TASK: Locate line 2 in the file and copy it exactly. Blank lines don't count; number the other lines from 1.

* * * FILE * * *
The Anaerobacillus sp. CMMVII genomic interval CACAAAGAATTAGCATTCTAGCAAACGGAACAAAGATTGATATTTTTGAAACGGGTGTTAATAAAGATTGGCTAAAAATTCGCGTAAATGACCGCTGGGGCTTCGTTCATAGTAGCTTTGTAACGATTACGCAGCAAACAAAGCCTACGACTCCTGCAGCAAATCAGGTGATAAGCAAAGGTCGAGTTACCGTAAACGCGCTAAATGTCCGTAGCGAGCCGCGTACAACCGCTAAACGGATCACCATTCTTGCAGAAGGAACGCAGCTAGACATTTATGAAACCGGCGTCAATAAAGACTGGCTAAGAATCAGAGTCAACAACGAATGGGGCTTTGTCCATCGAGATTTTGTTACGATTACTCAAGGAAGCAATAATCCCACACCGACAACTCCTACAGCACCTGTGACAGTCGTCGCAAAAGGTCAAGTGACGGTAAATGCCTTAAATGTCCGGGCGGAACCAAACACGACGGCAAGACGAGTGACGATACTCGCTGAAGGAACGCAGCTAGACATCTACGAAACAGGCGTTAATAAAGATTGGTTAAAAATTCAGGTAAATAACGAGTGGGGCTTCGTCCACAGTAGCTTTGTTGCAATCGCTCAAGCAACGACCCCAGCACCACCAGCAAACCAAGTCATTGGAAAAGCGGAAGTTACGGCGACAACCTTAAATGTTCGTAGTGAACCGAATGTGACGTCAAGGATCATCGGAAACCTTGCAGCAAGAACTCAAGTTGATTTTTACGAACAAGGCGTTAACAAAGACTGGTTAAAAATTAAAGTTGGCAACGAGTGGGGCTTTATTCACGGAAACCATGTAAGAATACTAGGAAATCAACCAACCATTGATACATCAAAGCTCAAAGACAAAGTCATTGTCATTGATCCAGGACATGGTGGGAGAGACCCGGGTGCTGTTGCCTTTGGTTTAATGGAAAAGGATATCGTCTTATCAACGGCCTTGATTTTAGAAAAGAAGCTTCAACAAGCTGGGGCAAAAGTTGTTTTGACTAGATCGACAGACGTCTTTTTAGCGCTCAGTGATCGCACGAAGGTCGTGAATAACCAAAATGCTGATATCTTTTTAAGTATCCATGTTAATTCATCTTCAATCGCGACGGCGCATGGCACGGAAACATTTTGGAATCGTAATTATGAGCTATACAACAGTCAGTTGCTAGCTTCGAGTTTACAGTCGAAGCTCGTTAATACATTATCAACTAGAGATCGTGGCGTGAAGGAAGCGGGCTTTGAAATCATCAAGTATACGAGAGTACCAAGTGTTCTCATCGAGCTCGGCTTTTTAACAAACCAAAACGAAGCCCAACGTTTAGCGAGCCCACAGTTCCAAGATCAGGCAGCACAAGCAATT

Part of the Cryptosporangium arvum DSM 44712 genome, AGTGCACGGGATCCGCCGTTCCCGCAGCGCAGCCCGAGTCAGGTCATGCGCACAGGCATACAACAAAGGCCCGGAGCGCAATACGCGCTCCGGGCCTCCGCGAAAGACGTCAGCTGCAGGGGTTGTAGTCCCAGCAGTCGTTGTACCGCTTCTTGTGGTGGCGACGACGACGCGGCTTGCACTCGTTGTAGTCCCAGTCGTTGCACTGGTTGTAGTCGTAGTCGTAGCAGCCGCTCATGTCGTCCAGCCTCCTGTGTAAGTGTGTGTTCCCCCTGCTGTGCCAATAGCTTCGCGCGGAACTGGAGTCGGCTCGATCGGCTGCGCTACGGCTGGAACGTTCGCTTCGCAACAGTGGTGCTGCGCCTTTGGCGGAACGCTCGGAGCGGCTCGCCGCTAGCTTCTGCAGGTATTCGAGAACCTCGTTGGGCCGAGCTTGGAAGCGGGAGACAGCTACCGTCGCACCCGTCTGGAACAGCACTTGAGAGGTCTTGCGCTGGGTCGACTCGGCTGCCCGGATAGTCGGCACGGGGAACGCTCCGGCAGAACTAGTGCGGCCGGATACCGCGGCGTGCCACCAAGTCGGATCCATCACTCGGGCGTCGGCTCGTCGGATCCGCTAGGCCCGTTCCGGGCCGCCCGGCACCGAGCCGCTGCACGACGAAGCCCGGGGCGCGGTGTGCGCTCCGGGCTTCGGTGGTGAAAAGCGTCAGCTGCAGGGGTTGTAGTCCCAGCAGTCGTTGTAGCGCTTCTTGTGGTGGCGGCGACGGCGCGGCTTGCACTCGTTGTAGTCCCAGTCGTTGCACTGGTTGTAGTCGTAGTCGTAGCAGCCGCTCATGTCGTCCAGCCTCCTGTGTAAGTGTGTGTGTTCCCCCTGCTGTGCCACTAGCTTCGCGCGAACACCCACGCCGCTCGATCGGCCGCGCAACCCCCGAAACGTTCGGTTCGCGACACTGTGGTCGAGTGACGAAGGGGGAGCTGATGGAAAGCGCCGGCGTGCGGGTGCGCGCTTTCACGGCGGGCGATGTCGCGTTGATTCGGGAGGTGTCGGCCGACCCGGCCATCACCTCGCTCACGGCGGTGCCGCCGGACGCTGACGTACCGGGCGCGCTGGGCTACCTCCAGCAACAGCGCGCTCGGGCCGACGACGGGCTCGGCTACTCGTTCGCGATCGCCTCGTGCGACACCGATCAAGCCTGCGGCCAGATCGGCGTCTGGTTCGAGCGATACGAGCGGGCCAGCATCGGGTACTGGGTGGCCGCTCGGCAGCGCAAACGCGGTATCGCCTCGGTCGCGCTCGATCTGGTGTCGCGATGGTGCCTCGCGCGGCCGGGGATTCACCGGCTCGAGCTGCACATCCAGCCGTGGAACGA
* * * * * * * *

Part of the Cryptosporangium arvum DSM 44712 genome, AGTGCACGGGATCCGCCGTTCCCGCAGCGCAGCCCGAGTCAGGTCATGCGCACAGGCATACAACAAAGGCCCGGAGCGCAATACGCGCTCCGGGCCTCCGCGAAAGACGTCAGCTGCAGGGGTTGTAGTCCCAGCAGTCGTTGTACCGCTTCTTGTGGTGGCGACGACGACGCGGCTTGCACTCGTTGTAGTCCCAGTCGTTGCACTGGTTGTAGTCGTAGTCGTAGCAGCCGCTCATGTCGTCCAGCCTCCTGTGTAAGTGTGTGTTCCCCCTGCTGTGCCAATAGCTTCGCGCGGAACTGGAGTCGGCTCGATCGGCTGCGCTACGGCTGGAACGTTCGCTTCGCAACAGTGGTGCTGCGCCTTTGGCGGAACGCTCGGAGCGGCTCGCCGCTAGCTTCTGCAGGTATTCGAGAACCTCGTTGGGCCGAGCTTGGAAGCGGGAGACAGCTACCGTCGCACCCGTCTGGAACAGCACTTGAGAGGTCTTGCGCTGGGTCGACTCGGCTGCCCGGATAGTCGGCACGGGGAACGCTCCGGCAGAACTAGTGCGGCCGGATACCGCGGCGTGCCACCAAGTCGGATCCATCACTCGGGCGTCGGCTCGTCGGATCCGCTAGGCCCGTTCCGGGCCGCCCGGCACCGAGCCGCTGCACGACGAAGCCCGGGGCGCGGTGTGCGCTCCGGGCTTCGGTGGTGAAAAGCGTCAGCTGCAGGGGTTGTAGTCCCAGCAGTCGTTGTAGCGCTTCTTGTGGTGGCGGCGACGGCGCGGCTTGCACTCGTTGTAGTCCCAGTCGTTGCACTGGTTGTAGTCGTAGTCGTAGCAGCCGCTCATGTCGTCCAGCCTCCTGTGTAAGTGTGTGTGTTCCCCCTGCTGTGCCACTAGCTTCGCGCGAACACCCACGCCGCTCGATCGGCCGCGCAACCCCCGAAACGTTCGGTTCGCGACACTGTGGTCGAGTGACGAAGGGGGAGCTGATGGAAAGCGCCGGCGTGCGGGTGCGCGCTTTCACGGCGGGCGATGTCGCGTTGATTCGGGAGGTGTCGGCCGACCCGGCCATCACCTCGCTCACGGCGGTGCCGCCGGACGCTGACGTACCGGGCGCGCTGGGCTACCTCCAGCAACAGCGCGCTCGGGCCGACGACGGGCTCGGCTACTCGTTCGCGATCGCCTCGTGCGACACCGATCAAGCCTGCGGCCAGATCGGCGTCTGGTTCGAGCGATACGAGCGGGCCAGCATCGGGTACTGGGTGGCCGCTCGGCAGCGCAAACGCGGTATCGCCTCGGTCGCGCTCGATCTGGTGTCGCGATGGTGCCTCGCGCGGCCGGGGATTCACCGGCTCGAGCTGCACATCCAGCCGTGGAACGA